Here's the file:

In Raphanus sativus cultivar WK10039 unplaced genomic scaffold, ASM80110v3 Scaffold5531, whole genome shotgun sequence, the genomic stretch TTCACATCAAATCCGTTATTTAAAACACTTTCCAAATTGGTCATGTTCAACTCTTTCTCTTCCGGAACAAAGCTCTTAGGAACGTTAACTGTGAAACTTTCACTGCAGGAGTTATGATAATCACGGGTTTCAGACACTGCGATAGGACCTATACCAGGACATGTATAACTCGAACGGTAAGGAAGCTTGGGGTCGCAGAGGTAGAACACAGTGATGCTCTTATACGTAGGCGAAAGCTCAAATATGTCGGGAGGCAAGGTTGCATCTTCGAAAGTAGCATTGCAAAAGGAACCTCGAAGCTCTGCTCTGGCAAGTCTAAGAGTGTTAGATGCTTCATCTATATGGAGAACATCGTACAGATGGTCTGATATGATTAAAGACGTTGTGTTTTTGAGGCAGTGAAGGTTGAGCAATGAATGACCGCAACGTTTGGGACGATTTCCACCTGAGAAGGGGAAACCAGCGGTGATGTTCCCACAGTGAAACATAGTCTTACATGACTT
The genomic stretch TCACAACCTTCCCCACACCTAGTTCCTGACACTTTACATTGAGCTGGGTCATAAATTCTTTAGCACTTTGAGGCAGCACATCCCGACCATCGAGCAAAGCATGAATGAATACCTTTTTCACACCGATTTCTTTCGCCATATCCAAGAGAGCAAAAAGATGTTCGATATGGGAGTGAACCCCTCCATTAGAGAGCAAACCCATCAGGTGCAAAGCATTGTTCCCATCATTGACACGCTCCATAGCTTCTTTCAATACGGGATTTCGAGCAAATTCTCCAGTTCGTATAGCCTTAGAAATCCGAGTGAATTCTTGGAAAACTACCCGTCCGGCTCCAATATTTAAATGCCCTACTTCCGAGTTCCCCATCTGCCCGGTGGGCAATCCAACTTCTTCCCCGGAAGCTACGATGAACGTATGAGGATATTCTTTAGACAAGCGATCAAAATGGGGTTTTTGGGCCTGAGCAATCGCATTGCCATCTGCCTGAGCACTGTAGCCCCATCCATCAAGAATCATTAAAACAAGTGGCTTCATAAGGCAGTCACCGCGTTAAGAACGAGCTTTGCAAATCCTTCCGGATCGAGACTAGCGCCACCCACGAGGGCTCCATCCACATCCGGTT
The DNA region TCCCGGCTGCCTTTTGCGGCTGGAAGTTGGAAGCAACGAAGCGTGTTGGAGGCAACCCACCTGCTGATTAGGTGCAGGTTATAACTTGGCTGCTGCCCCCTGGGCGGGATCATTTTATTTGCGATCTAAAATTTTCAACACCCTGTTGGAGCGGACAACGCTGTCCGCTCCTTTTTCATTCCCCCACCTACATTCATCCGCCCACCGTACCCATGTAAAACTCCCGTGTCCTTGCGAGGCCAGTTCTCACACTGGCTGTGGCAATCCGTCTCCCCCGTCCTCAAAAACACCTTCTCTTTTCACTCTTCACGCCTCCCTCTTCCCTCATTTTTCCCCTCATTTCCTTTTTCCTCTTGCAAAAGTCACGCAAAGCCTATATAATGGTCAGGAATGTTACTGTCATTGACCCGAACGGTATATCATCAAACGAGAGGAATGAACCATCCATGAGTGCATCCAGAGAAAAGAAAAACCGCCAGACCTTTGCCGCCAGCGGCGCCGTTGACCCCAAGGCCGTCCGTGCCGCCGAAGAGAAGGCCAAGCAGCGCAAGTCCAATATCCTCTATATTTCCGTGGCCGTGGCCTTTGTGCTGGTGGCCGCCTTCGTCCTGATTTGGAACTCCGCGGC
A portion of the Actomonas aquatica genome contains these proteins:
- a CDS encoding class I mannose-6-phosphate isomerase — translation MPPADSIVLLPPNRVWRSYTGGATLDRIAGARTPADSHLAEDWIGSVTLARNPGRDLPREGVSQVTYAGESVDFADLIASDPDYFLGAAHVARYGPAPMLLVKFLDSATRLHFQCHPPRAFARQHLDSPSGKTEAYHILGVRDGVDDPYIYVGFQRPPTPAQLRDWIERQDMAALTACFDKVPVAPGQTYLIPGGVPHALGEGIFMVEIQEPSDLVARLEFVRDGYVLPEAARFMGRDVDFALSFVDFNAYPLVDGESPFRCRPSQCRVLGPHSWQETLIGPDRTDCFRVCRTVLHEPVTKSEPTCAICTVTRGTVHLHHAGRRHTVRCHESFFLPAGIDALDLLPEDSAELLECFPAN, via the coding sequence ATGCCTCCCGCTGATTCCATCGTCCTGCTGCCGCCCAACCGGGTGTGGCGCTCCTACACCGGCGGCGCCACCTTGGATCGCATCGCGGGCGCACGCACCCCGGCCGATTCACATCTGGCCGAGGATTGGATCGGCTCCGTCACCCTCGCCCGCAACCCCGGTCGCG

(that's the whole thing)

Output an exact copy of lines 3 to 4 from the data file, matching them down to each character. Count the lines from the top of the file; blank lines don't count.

The DNA region TCCCGGCTGCCTTTTGCGGCTGGAAGTTGGAAGCAACGAAGCGTGTTGGAGGCAACCCACCTGCTGATTAGGTGCAGGTTATAACTTGGCTGCTGCCCCCTGGGCGGGATCATTTTATTTGCGATCTAAAATTTTCAACACCCTGTTGGAGCGGACAACGCTGTCCGCTCCTTTTTCATTCCCCCACCTACATTCATCCGCCCACCGTACCCATGTAAAACTCCCGTGTCCTTGCGAGGCCAGTTCTCACACTGGCTGTGGCAATCCGTCTCCCCCGTCCTCAAAAACACCTTCTCTTTTCACTCTTCACGCCTCCCTCTTCCCTCATTTTTCCCCTCATTTCCTTTTTCCTCTTGCAAAAGTCACGCAAAGCCTATATAATGGTCAGGAATGTTACTGTCATTGACCCGAACGGTATATCATCAAACGAGAGGAATGAACCATCCATGAGTGCATCCAGAGAAAAGAAAAACCGCCAGACCTTTGCCGCCAGCGGCGCCGTTGACCCCAAGGCCGTCCGTGCCGCCGAAGAGAAGGCCAAGCAGCGCAAGTCCAATATCCTCTATATTTCCGTGGCCGTGGCCTTTGTGCTGGTGGCCGCCTTCGTCCTGATTTGGAACTCCGCGGC
A portion of the Actomonas aquatica genome contains these proteins: